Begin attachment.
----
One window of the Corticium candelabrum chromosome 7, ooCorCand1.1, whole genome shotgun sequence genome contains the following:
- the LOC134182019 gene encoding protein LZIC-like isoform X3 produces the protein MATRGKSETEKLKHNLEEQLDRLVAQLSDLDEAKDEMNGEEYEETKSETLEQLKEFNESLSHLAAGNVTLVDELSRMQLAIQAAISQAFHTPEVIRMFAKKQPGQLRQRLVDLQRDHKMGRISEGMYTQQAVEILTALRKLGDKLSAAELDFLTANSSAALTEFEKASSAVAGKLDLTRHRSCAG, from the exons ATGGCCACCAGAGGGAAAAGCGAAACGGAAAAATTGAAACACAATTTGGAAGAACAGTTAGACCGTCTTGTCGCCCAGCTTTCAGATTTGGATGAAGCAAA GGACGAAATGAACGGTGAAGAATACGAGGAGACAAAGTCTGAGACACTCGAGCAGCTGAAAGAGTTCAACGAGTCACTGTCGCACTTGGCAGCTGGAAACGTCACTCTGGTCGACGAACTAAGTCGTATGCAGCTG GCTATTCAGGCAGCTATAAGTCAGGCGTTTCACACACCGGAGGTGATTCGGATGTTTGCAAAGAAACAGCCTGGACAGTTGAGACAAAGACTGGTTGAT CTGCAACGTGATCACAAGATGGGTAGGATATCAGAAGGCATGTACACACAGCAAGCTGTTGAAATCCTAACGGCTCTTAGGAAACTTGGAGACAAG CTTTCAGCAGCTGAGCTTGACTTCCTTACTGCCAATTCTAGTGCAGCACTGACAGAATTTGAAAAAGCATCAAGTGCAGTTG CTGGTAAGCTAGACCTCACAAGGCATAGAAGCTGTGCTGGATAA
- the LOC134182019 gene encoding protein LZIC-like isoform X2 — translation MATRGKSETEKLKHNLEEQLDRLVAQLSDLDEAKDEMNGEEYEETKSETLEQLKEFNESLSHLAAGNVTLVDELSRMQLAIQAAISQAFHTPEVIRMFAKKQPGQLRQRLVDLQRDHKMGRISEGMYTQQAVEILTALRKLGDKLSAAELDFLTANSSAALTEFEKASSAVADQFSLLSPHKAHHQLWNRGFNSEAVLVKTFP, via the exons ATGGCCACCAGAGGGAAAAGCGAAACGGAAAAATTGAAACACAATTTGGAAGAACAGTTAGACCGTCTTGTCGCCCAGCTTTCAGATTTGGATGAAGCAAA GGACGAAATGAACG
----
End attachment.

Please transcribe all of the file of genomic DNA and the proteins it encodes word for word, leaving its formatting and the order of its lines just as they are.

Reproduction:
One window of the Corticium candelabrum chromosome 7, ooCorCand1.1, whole genome shotgun sequence genome contains the following:
- the LOC134182019 gene encoding protein LZIC-like isoform X3 produces the protein MATRGKSETEKLKHNLEEQLDRLVAQLSDLDEAKDEMNGEEYEETKSETLEQLKEFNESLSHLAAGNVTLVDELSRMQLAIQAAISQAFHTPEVIRMFAKKQPGQLRQRLVDLQRDHKMGRISEGMYTQQAVEILTALRKLGDKLSAAELDFLTANSSAALTEFEKASSAVAGKLDLTRHRSCAG, from the exons ATGGCCACCAGAGGGAAAAGCGAAACGGAAAAATTGAAACACAATTTGGAAGAACAGTTAGACCGTCTTGTCGCCCAGCTTTCAGATTTGGATGAAGCAAA GGACGAAATGAACGGTGAAGAATACGAGGAGACAAAGTCTGAGACACTCGAGCAGCTGAAAGAGTTCAACGAGTCACTGTCGCACTTGGCAGCTGGAAACGTCACTCTGGTCGACGAACTAAGTCGTATGCAGCTG GCTATTCAGGCAGCTATAAGTCAGGCGTTTCACACACCGGAGGTGATTCGGATGTTTGCAAAGAAACAGCCTGGACAGTTGAGACAAAGACTGGTTGAT CTGCAACGTGATCACAAGATGGGTAGGATATCAGAAGGCATGTACACACAGCAAGCTGTTGAAATCCTAACGGCTCTTAGGAAACTTGGAGACAAG CTTTCAGCAGCTGAGCTTGACTTCCTTACTGCCAATTCTAGTGCAGCACTGACAGAATTTGAAAAAGCATCAAGTGCAGTTG CTGGTAAGCTAGACCTCACAAGGCATAGAAGCTGTGCTGGATAA
- the LOC134182019 gene encoding protein LZIC-like isoform X2 — translation MATRGKSETEKLKHNLEEQLDRLVAQLSDLDEAKDEMNGEEYEETKSETLEQLKEFNESLSHLAAGNVTLVDELSRMQLAIQAAISQAFHTPEVIRMFAKKQPGQLRQRLVDLQRDHKMGRISEGMYTQQAVEILTALRKLGDKLSAAELDFLTANSSAALTEFEKASSAVADQFSLLSPHKAHHQLWNRGFNSEAVLVKTFP, via the exons ATGGCCACCAGAGGGAAAAGCGAAACGGAAAAATTGAAACACAATTTGGAAGAACAGTTAGACCGTCTTGTCGCCCAGCTTTCAGATTTGGATGAAGCAAA GGACGAAATGAACG